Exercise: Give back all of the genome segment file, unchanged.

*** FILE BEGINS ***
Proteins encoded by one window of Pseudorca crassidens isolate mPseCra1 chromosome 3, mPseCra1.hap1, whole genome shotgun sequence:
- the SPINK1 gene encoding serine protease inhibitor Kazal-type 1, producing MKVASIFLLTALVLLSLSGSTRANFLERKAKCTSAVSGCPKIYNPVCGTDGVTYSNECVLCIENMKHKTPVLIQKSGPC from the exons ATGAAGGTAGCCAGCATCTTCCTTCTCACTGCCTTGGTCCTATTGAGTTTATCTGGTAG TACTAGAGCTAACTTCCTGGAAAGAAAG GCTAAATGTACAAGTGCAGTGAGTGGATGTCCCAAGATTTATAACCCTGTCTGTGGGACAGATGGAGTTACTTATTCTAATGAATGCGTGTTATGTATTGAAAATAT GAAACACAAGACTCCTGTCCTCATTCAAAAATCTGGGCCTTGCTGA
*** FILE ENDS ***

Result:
Proteins encoded by one window of Pseudorca crassidens isolate mPseCra1 chromosome 3, mPseCra1.hap1, whole genome shotgun sequence:
- the SPINK1 gene encoding serine protease inhibitor Kazal-type 1, producing MKVASIFLLTALVLLSLSGSTRANFLERKAKCTSAVSGCPKIYNPVCGTDGVTYSNECVLCIENMKHKTPVLIQKSGPC from the exons ATGAAGGTAGCCAGCATCTTCCTTCTCACTGCCTTGGTCCTATTGAGTTTATCTGGTAG TACTAGAGCTAACTTCCTGGAAAGAAAG GCTAAATGTACAAGTGCAGTGAGTGGATGTCCCAAGATTTATAACCCTGTCTGTGGGACAGATGGAGTTACTTATTCTAATGAATGCGTGTTATGTATTGAAAATAT GAAACACAAGACTCCTGTCCTCATTCAAAAATCTGGGCCTTGCTGA